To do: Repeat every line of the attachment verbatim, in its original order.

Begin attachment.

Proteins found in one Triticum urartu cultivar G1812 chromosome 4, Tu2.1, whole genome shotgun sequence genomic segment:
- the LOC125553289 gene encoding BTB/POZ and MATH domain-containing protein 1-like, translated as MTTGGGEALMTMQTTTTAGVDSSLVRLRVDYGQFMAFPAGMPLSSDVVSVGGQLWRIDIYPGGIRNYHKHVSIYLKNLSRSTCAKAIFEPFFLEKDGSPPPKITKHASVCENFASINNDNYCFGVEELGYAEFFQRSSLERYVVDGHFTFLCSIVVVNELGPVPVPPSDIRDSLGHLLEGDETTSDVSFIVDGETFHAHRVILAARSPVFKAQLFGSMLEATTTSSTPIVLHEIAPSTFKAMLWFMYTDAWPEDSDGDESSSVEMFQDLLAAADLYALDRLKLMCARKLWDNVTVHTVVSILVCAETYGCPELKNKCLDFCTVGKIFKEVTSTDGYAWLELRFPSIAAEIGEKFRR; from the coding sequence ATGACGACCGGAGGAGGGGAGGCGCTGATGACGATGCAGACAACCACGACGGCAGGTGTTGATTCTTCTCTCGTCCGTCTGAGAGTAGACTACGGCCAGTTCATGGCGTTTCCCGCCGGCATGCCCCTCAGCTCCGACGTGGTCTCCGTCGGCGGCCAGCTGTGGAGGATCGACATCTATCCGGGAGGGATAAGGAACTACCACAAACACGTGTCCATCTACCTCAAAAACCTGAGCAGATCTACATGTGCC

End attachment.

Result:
Proteins found in one Triticum urartu cultivar G1812 chromosome 4, Tu2.1, whole genome shotgun sequence genomic segment:
- the LOC125553289 gene encoding BTB/POZ and MATH domain-containing protein 1-like, translated as MTTGGGEALMTMQTTTTAGVDSSLVRLRVDYGQFMAFPAGMPLSSDVVSVGGQLWRIDIYPGGIRNYHKHVSIYLKNLSRSTCAKAIFEPFFLEKDGSPPPKITKHASVCENFASINNDNYCFGVEELGYAEFFQRSSLERYVVDGHFTFLCSIVVVNELGPVPVPPSDIRDSLGHLLEGDETTSDVSFIVDGETFHAHRVILAARSPVFKAQLFGSMLEATTTSSTPIVLHEIAPSTFKAMLWFMYTDAWPEDSDGDESSSVEMFQDLLAAADLYALDRLKLMCARKLWDNVTVHTVVSILVCAETYGCPELKNKCLDFCTVGKIFKEVTSTDGYAWLELRFPSIAAEIGEKFRR; from the coding sequence ATGACGACCGGAGGAGGGGAGGCGCTGATGACGATGCAGACAACCACGACGGCAGGTGTTGATTCTTCTCTCGTCCGTCTGAGAGTAGACTACGGCCAGTTCATGGCGTTTCCCGCCGGCATGCCCCTCAGCTCCGACGTGGTCTCCGTCGGCGGCCAGCTGTGGAGGATCGACATCTATCCGGGAGGGATAAGGAACTACCACAAACACGTGTCCATCTACCTCAAAAACCTGAGCAGATCTACATGTGCC